Closer to the center were the houses of the most prosperous and respected citizens. The house in the city could be purchased only by obtaining all the city rights. Full-fledged townspeople in each country were called in their own way: in Germany – By Burghers, in Italy – by Popolans, in France – by Bourgeois. The rest of the population was ordinary urban residents.
Since the city’s territory was small, the streets were narrow. Their width usually reached the length of the spear. Houses literally “stuck together” and were built in 2-3 floors. The main building materials were stone, wood, straw. The foundations became narrow, and the upper floors often hung over the lower ones, because the land in the city was very expensive. The streets were always dark, even on bright sunny days. At night the streets were also not illuminated. If a person was forced to go to a night city, they had to take a bowl or a torch. Cities with wooden buildings and thatched roofs often suffered from devastating fires. Therefore, there was a rule: with the coming of night to extinguish the houses lights.
The city streets were inhabited mostly by artisans of a certain specialty, which confirmed their names. There were streets of potters, weavers, shoemakers, tanners, blacksmiths, gunsmiths, etc. The entrance to the craft workshop was decorated with a special emblem. It symbolized the products that the craftsman made: kalach, boot, sword, key, etc. The windows of each workshop, as a rule, went out into the street. During the day, the shutters opened. The upper half was used as a canopy, and the lower half was used as a counter where the goods were exhibited. Through the open window you could see how these or other products are made.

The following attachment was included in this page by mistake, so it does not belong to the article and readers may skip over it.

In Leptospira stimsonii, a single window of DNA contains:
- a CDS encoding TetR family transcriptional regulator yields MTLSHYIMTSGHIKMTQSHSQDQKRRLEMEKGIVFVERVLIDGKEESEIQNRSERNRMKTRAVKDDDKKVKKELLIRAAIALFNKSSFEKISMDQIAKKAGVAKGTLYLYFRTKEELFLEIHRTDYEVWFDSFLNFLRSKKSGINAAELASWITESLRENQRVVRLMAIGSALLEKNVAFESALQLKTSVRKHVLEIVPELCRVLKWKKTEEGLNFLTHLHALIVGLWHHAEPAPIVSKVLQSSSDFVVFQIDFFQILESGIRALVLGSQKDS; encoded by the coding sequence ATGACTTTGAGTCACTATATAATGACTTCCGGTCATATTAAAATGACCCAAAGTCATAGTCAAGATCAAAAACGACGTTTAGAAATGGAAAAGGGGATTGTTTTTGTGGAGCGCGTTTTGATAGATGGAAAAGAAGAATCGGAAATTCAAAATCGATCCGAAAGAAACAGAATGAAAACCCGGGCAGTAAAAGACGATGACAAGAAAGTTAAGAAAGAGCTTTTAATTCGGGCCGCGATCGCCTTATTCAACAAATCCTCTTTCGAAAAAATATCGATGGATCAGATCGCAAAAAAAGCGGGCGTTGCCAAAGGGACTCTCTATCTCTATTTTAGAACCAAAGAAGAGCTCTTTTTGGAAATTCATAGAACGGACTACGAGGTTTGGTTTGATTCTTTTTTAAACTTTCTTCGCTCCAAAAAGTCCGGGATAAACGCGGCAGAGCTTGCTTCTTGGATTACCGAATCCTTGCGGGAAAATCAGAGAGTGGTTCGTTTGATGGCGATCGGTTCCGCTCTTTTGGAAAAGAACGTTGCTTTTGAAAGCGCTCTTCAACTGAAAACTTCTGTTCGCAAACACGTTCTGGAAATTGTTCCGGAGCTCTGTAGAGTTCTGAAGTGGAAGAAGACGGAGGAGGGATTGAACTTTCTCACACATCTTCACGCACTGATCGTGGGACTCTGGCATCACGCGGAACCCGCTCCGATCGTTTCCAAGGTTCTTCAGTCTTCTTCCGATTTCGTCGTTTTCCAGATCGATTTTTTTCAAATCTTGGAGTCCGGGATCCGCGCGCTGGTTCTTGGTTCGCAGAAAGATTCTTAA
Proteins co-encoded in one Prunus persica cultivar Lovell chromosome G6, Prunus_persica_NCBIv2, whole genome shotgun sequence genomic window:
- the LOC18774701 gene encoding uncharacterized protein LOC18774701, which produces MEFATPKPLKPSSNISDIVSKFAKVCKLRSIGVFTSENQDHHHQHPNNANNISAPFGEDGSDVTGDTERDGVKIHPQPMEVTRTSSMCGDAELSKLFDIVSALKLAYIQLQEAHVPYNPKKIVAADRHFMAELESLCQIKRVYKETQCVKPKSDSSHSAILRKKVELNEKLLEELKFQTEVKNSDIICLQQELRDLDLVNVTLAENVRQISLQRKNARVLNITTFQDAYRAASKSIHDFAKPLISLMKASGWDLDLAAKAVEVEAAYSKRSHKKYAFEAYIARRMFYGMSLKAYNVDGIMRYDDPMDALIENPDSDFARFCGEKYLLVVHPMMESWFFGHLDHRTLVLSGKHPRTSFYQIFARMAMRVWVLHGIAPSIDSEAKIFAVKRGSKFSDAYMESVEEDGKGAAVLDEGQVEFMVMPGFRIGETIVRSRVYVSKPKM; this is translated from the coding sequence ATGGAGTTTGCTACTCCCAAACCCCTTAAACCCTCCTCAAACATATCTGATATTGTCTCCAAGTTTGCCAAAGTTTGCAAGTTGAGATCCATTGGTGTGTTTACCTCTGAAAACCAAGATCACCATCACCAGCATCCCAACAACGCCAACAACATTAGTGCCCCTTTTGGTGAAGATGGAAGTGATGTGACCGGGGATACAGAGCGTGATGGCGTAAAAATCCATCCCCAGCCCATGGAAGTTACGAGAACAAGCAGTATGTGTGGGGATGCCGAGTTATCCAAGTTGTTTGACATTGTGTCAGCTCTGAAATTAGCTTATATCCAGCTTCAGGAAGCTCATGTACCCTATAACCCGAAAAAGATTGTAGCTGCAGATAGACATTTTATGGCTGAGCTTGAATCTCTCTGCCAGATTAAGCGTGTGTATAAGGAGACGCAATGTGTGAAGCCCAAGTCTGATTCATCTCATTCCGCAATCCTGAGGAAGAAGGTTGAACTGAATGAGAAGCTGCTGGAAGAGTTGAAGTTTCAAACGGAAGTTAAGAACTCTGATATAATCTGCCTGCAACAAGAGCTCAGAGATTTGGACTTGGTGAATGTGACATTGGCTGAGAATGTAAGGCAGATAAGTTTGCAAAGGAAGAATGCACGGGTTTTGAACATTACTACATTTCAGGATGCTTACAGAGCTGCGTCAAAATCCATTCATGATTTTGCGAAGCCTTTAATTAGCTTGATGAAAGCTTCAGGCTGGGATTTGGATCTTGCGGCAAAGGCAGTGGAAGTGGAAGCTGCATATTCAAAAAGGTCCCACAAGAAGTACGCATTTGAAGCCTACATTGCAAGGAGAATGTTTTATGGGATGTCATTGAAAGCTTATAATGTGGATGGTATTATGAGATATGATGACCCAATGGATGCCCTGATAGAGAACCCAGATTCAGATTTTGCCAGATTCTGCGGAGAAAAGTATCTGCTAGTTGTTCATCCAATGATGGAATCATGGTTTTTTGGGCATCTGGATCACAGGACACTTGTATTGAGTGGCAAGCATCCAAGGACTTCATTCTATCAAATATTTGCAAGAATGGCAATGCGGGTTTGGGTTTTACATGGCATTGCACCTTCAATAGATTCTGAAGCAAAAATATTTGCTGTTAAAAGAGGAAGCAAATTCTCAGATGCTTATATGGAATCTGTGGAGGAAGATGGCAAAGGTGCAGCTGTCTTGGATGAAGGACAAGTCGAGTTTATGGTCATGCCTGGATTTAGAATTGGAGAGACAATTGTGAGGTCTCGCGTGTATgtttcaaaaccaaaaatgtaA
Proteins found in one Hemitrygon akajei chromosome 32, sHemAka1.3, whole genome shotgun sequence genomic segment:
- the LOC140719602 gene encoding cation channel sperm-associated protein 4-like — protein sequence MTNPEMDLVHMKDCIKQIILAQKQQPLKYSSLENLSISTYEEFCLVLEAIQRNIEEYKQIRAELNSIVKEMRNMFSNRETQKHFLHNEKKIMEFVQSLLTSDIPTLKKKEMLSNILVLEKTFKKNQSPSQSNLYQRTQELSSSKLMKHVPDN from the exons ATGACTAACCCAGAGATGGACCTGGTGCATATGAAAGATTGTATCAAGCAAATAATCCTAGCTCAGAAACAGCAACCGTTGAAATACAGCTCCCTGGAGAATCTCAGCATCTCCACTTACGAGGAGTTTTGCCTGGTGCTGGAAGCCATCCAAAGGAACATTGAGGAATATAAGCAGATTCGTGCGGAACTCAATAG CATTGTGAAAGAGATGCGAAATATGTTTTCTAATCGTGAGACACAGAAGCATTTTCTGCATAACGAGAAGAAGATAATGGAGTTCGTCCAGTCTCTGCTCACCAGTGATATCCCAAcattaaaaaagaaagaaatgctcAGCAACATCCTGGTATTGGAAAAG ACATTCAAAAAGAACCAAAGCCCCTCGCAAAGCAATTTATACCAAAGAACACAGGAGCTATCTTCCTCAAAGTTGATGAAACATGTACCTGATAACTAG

In the medieval cities, the streets were not paved, because in the summer heat there was a pillar of dust, and in the spring and autumn the mud was knee-deep. Porcine was poured directly into the street, and economic waste was thrown into the same place. On the streets of the cities there was a disgusting smell.
Once the French King Philip II August, opening the window in the morning, fainted. As it turned out, the cause of this was extremely unpleasant smells from the streets of Paris. After this unfortunate incident, the king ordered the stone to be laid out. Probably, this was the first medieval pavement. The pavements appear around the middle of the 13th century, but not in all European cities. It is known that at the end of the XV century. residents of the city of Reutlingen persuaded the German Emperor Frederick III not to come to them because of the terrible state of the streets. Not listening to advice, the king nearly died with a horse in a swamp in one of the city streets.
The crowded population, lack of hygiene, general unsanitary conditions turned the city into a real nursery of pathogens and epidemics. From them, at times, a third or even half of the urban population died out. The medieval city was also poorly provided with drinking water. The first aqueducts appeared around the 12th-13th centuries. in Italy. Subsequently, people realized that it was mud and impurities that attracted the emergence and spread of epidemics. That is why at the end of the XIII century. magistrates begin to issue orders for the improvement of cities.
An integral part of the colorful life of the medieval city was the taverns. Here the townspeople and visitors could have a good rest and have fun. Since the 12th century, hotels and public baths have appeared in the cities, where hairdressers offered their services to visitors. A common hairdresser could do an uncomplicated surgery or, if necessary, give the patient blood. Medieval hospitals, and there were many of them in the cities, were called infirmaries named after the biblical healer St. Lazarus.